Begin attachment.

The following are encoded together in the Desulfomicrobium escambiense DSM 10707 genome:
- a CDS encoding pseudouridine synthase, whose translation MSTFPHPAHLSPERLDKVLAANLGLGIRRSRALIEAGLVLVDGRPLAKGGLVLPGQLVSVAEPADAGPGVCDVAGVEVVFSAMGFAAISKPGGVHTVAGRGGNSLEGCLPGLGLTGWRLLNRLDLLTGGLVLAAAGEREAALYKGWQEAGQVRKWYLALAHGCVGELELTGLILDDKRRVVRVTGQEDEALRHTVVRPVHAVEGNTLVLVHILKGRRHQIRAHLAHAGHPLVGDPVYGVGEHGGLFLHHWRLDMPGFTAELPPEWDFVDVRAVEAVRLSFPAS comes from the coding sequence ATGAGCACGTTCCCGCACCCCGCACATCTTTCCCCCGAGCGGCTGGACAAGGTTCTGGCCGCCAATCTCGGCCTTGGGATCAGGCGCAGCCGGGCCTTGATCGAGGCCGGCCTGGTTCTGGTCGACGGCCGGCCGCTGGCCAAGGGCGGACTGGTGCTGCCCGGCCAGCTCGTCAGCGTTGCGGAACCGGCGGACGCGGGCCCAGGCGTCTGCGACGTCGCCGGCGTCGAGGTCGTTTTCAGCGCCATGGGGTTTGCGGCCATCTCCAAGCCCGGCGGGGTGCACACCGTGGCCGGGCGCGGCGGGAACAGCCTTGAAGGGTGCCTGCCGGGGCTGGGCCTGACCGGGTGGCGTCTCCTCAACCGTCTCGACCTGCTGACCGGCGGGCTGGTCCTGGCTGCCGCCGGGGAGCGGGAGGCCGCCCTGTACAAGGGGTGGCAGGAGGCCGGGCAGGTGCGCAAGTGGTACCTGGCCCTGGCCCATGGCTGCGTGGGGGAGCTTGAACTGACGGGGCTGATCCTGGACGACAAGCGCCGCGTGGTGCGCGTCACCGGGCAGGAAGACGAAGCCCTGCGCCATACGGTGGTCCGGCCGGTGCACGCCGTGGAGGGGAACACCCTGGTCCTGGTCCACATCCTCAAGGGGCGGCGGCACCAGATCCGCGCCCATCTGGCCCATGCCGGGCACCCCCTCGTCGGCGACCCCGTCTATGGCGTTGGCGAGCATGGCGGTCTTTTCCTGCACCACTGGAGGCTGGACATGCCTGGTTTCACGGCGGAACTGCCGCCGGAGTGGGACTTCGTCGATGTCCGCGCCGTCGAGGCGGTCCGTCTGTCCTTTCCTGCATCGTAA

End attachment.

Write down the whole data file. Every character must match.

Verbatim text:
The following are encoded together in the Desulfomicrobium escambiense DSM 10707 genome:
- a CDS encoding pseudouridine synthase, whose translation MSTFPHPAHLSPERLDKVLAANLGLGIRRSRALIEAGLVLVDGRPLAKGGLVLPGQLVSVAEPADAGPGVCDVAGVEVVFSAMGFAAISKPGGVHTVAGRGGNSLEGCLPGLGLTGWRLLNRLDLLTGGLVLAAAGEREAALYKGWQEAGQVRKWYLALAHGCVGELELTGLILDDKRRVVRVTGQEDEALRHTVVRPVHAVEGNTLVLVHILKGRRHQIRAHLAHAGHPLVGDPVYGVGEHGGLFLHHWRLDMPGFTAELPPEWDFVDVRAVEAVRLSFPAS comes from the coding sequence ATGAGCACGTTCCCGCACCCCGCACATCTTTCCCCCGAGCGGCTGGACAAGGTTCTGGCCGCCAATCTCGGCCTTGGGATCAGGCGCAGCCGGGCCTTGATCGAGGCCGGCCTGGTTCTGGTCGACGGCCGGCCGCTGGCCAAGGGCGGACTGGTGCTGCCCGGCCAGCTCGTCAGCGTTGCGGAACCGGCGGACGCGGGCCCAGGCGTCTGCGACGTCGCCGGCGTCGAGGTCGTTTTCAGCGCCATGGGGTTTGCGGCCATCTCCAAGCCCGGCGGGGTGCACACCGTGGCCGGGCGCGGCGGGAACAGCCTTGAAGGGTGCCTGCCGGGGCTGGGCCTGACCGGGTGGCGTCTCCTCAACCGTCTCGACCTGCTGACCGGCGGGCTGGTCCTGGCTGCCGCCGGGGAGCGGGAGGCCGCCCTGTACAAGGGGTGGCAGGAGGCCGGGCAGGTGCGCAAGTGGTACCTGGCCCTGGCCCATGGCTGCGTGGGGGAGCTTGAACTGACGGGGCTGATCCTGGACGACAAGCGCCGCGTGGTGCGCGTCACCGGGCAGGAAGACGAAGCCCTGCGCCATACGGTGGTCCGGCCGGTGCACGCCGTGGAGGGGAACACCCTGGTCCTGGTCCACATCCTCAAGGGGCGGCGGCACCAGATCCGCGCCCATCTGGCCCATGCCGGGCACCCCCTCGTCGGCGACCCCGTCTATGGCGTTGGCGAGCATGGCGGTCTTTTCCTGCACCACTGGAGGCTGGACATGCCTGGTTTCACGGCGGAACTGCCGCCGGAGTGGGACTTCGTCGATGTCCGCGCCGTCGAGGCGGTCCGTCTGTCCTTTCCTGCATCGTAA